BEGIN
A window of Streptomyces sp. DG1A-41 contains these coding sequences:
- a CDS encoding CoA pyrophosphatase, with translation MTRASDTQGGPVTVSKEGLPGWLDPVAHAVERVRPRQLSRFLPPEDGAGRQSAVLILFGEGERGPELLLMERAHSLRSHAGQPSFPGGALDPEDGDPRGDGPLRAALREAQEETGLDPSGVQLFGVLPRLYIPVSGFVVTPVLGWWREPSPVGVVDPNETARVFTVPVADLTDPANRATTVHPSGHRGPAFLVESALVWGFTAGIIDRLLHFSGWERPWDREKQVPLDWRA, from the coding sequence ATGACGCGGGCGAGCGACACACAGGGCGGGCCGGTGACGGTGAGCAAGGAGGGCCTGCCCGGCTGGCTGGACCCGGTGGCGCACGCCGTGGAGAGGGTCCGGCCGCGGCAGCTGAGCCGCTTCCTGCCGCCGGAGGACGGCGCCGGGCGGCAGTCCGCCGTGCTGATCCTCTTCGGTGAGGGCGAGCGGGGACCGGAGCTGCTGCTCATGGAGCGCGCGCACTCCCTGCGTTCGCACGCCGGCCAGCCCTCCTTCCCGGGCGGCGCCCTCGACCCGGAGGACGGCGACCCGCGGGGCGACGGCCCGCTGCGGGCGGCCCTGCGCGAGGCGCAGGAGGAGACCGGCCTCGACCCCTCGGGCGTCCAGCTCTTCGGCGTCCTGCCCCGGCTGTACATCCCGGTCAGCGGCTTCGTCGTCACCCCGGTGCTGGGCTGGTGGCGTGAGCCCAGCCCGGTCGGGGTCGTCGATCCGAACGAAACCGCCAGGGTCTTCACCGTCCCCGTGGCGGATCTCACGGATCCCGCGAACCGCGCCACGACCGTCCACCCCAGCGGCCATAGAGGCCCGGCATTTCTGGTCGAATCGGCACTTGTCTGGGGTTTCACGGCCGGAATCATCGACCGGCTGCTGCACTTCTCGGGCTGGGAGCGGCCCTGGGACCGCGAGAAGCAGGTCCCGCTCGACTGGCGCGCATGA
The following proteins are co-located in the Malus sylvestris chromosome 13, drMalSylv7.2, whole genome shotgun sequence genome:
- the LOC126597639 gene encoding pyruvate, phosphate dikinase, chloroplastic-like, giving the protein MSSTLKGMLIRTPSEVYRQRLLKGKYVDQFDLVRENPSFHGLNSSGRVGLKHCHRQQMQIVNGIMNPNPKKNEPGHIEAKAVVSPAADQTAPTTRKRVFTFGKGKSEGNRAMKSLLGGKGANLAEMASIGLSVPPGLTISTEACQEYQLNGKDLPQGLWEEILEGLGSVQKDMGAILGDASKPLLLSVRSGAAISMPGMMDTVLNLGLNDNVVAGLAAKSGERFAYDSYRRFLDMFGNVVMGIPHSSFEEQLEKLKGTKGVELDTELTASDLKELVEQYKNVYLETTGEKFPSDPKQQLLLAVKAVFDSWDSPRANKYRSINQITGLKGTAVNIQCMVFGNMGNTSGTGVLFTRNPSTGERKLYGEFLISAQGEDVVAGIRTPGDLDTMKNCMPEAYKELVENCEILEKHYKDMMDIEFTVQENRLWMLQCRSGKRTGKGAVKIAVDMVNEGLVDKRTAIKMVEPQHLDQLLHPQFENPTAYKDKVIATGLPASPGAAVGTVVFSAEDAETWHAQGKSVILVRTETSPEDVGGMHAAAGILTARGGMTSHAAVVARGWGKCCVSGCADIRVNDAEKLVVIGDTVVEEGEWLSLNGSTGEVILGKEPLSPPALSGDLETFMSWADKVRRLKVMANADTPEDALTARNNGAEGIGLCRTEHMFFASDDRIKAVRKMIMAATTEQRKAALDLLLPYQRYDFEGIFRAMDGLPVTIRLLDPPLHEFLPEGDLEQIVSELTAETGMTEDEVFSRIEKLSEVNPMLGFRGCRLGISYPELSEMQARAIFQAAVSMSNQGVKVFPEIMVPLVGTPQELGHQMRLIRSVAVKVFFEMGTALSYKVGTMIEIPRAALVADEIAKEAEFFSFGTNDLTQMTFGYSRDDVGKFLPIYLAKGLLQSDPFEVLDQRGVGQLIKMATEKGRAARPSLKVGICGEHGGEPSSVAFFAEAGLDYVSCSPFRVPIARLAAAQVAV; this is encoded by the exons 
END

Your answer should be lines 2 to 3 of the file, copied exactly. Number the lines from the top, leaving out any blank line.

- a CDS encoding CoA pyrophosphatase, with translation MTRASDTQGGPVTVSKEGLPGWLDPVAHAVERVRPRQLSRFLPPEDGAGRQSAVLILFGEGERGPELLLMERAHSLRSHAGQPSFPGGALDPEDGDPRGDGPLRAALREAQEETGLDPSGVQLFGVLPRLYIPVSGFVVTPVLGWWREPSPVGVVDPNETARVFTVPVADLTDPANRATTVHPSGHRGPAFLVESALVWGFTAGIIDRLLHFSGWERPWDREKQVPLDWRA, from the coding sequence ATGACGCGGGCGAGCGACACACAGGGCGGGCCGGTGACGGTGAGCAAGGAGGGCCTGCCCGGCTGGCTGGACCCGGTGGCGCACGCCGTGGAGAGGGTCCGGCCGCGGCAGCTGAGCCGCTTCCTGCCGCCGGAGGACGGCGCCGGGCGGCAGTCCGCCGTGCTGATCCTCTTCGGTGAGGGCGAGCGGGGACCGGAGCTGCTGCTCATGGAGCGCGCGCACTCCCTGCGTTCGCACGCCGGCCAGCCCTCCTTCCCGGGCGGCGCCCTCGACCCGGAGGACGGCGACCCGCGGGGCGACGGCCCGCTGCGGGCGGCCCTGCGCGAGGCGCAGGAGGAGACCGGCCTCGACCCCTCGGGCGTCCAGCTCTTCGGCGTCCTGCCCCGGCTGTACATCCCGGTCAGCGGCTTCGTCGTCACCCCGGTGCTGGGCTGGTGGCGTGAGCCCAGCCCGGTCGGGGTCGTCGATCCGAACGAAACCGCCAGGGTCTTCACCGTCCCCGTGGCGGATCTCACGGATCCCGCGAACCGCGCCACGACCGTCCACCCCAGCGGCCATAGAGGCCCGGCATTTCTGGTCGAATCGGCACTTGTCTGGGGTTTCACGGCCGGAATCATCGACCGGCTGCTGCACTTCTCGGGCTGGGAGCGGCCCTGGGACCGCGAGAAGCAGGTCCCGCTCGACTGGCGCGCATGA
The following proteins are co-located in the Malus sylvestris chromosome 13, drMalSylv7.2, whole genome shotgun sequence genome: